Still, competition is heating up in the markets that Apple has owned. Microsoft and Amazon have introduced new tablets to rival the iPad, and Android-powered smartphones continue to gain customers.

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3 reasons the Apple iPad Mini won't fail

Apple Introduces Latest iPad

Kevork Djansezian/Getty Images

SAN JOSE, CA - OCTOBER 23: Apple Senior Vice President Phil Schiller announces the new iPad Mini. It's smaller and lighter and $329 for a 16GB WiFi-only version. And it arrives just in time for the holidays!

Apple is currently rolling out some new products in San Francisco. So far, we've seen a new MacBook Pro and a thinner and sexier iteration of the iMac, which is just another word for "planned obsolescence" in Apple-land. 

But the main event is yet to come: A smaller iPad, about 8 inches in size, called "iPad Mini."

Unlike the iPhone 5, which prior to launch I argued was doomed — DOOMED! — the iPad Mini/Air/Junior/Deuce/Whatever could succeed wildly. Here's why...

Apple owns the tablet market, so it's no big deal to steal share from itself. Apple has sold 100 million iPads in the two years since its introduction. As I and others have pointed out, there is no tablet market. There's an iPad market. However, since the arrival of the Kindle Fire and now the Microsoft Surface, there is some pressure on Cupertino. iPad Mini naysayers argue that a smaller, cheaper tablet will cannibalize the Big Boy. Probably true. But the thing is, Apple can afford to cannibalize the iPad, with a base iPad Mini that's $329 in the 16 GB WiFi-only version. And if it steals some lower-end market share from Amazon ... well, there's nothing wrong with that.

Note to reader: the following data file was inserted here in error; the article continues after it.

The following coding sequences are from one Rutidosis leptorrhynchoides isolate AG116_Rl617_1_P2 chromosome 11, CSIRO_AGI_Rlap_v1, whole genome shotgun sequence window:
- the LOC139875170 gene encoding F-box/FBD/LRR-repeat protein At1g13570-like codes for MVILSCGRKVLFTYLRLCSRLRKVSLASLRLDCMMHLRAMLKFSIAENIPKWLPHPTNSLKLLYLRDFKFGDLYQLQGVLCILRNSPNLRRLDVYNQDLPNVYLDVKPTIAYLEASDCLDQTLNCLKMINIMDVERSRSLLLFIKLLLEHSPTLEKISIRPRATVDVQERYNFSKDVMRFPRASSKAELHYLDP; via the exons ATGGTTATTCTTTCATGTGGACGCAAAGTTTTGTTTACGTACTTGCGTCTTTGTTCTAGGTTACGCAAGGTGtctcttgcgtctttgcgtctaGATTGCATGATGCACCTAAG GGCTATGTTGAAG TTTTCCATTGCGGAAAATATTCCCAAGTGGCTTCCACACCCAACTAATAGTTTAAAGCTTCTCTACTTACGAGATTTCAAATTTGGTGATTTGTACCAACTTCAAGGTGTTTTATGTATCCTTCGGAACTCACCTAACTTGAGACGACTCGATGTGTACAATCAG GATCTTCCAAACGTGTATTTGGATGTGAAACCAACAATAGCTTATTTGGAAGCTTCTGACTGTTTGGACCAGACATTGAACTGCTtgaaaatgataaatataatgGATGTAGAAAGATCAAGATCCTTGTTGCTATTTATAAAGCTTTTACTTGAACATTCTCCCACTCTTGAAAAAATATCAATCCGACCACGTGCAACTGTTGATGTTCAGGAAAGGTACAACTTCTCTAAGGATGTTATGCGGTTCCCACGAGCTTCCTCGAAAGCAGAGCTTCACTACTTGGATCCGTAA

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UPDATE: Apple announces new iPad mini

Apple Introduces Latest iPad

Kevork Djansezian/Getty Images

Apple Senior Vice President of Worldwide product marketing Phil Schiller announces the new iPad mini during a special event at the historic California Theater Tuesday morning. The iPad mini is Apple's smaller version of the popular iPad tablet.

UPDATE: $329, for the 16GB WiFi-only version. Shipping early November. Pre-orders October 26. And it will have cellular capability.